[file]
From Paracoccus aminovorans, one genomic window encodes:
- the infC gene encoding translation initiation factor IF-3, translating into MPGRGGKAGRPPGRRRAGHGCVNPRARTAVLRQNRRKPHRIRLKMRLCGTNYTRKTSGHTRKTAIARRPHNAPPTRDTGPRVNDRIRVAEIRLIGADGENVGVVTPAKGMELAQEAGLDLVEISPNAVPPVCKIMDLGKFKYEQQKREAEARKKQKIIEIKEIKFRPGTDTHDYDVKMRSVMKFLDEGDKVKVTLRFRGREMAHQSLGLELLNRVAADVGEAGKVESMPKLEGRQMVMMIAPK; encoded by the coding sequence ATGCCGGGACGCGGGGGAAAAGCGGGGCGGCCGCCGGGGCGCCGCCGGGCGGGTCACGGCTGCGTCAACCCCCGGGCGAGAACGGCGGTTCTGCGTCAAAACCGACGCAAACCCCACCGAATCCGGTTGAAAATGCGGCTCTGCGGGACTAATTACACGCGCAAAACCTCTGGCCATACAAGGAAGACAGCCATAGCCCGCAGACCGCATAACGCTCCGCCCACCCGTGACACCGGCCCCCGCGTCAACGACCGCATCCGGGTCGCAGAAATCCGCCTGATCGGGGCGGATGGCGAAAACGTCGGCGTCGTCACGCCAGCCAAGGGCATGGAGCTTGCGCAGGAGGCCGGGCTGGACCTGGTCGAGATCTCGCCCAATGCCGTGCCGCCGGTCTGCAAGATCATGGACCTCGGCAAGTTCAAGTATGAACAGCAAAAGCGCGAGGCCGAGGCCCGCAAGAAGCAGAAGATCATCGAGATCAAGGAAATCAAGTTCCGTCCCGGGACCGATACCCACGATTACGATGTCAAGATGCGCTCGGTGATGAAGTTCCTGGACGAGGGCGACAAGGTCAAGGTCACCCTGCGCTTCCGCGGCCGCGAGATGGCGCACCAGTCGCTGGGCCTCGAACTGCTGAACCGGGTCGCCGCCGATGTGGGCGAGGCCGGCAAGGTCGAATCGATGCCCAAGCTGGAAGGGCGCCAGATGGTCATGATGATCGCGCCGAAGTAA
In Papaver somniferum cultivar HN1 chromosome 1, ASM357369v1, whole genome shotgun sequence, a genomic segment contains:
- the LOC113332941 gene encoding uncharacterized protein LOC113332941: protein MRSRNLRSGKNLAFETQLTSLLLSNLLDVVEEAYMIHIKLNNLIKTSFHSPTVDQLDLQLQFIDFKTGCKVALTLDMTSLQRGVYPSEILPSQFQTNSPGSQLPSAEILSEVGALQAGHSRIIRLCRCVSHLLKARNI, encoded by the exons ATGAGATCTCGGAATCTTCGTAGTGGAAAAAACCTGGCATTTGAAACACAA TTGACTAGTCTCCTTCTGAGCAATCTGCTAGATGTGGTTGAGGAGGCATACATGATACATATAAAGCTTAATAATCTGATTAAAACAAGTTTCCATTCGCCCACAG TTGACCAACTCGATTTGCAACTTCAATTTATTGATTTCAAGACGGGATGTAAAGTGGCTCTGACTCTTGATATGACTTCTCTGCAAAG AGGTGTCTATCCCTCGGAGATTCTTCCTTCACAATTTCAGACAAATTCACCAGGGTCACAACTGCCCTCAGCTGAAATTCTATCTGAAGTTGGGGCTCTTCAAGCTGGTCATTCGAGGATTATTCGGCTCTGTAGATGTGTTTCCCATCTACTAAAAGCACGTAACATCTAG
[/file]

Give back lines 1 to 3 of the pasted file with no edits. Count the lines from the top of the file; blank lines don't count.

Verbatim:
From Paracoccus aminovorans, one genomic window encodes:
- the infC gene encoding translation initiation factor IF-3, translating into MPGRGGKAGRPPGRRRAGHGCVNPRARTAVLRQNRRKPHRIRLKMRLCGTNYTRKTSGHTRKTAIARRPHNAPPTRDTGPRVNDRIRVAEIRLIGADGENVGVVTPAKGMELAQEAGLDLVEISPNAVPPVCKIMDLGKFKYEQQKREAEARKKQKIIEIKEIKFRPGTDTHDYDVKMRSVMKFLDEGDKVKVTLRFRGREMAHQSLGLELLNRVAADVGEAGKVESMPKLEGRQMVMMIAPK; encoded by the coding sequence ATGCCGGGACGCGGGGGAAAAGCGGGGCGGCCGCCGGGGCGCCGCCGGGCGGGTCACGGCTGCGTCAACCCCCGGGCGAGAACGGCGGTTCTGCGTCAAAACCGACGCAAACCCCACCGAATCCGGTTGAAAATGCGGCTCTGCGGGACTAATTACACGCGCAAAACCTCTGGCCATACAAGGAAGACAGCCATAGCCCGCAGACCGCATAACGCTCCGCCCACCCGTGACACCGGCCCCCGCGTCAACGACCGCATCCGGGTCGCAGAAATCCGCCTGATCGGGGCGGATGGCGAAAACGTCGGCGTCGTCACGCCAGCCAAGGGCATGGAGCTTGCGCAGGAGGCCGGGCTGGACCTGGTCGAGATCTCGCCCAATGCCGTGCCGCCGGTCTGCAAGATCATGGACCTCGGCAAGTTCAAGTATGAACAGCAAAAGCGCGAGGCCGAGGCCCGCAAGAAGCAGAAGATCATCGAGATCAAGGAAATCAAGTTCCGTCCCGGGACCGATACCCACGATTACGATGTCAAGATGCGCTCGGTGATGAAGTTCCTGGACGAGGGCGACAAGGTCAAGGTCACCCTGCGCTTCCGCGGCCGCGAGATGGCGCACCAGTCGCTGGGCCTCGAACTGCTGAACCGGGTCGCCGCCGATGTGGGCGAGGCCGGCAAGGTCGAATCGATGCCCAAGCTGGAAGGGCGCCAGATGGTCATGATGATCGCGCCGAAGTAA
In Papaver somniferum cultivar HN1 chromosome 1, ASM357369v1, whole genome shotgun sequence, a genomic segment contains: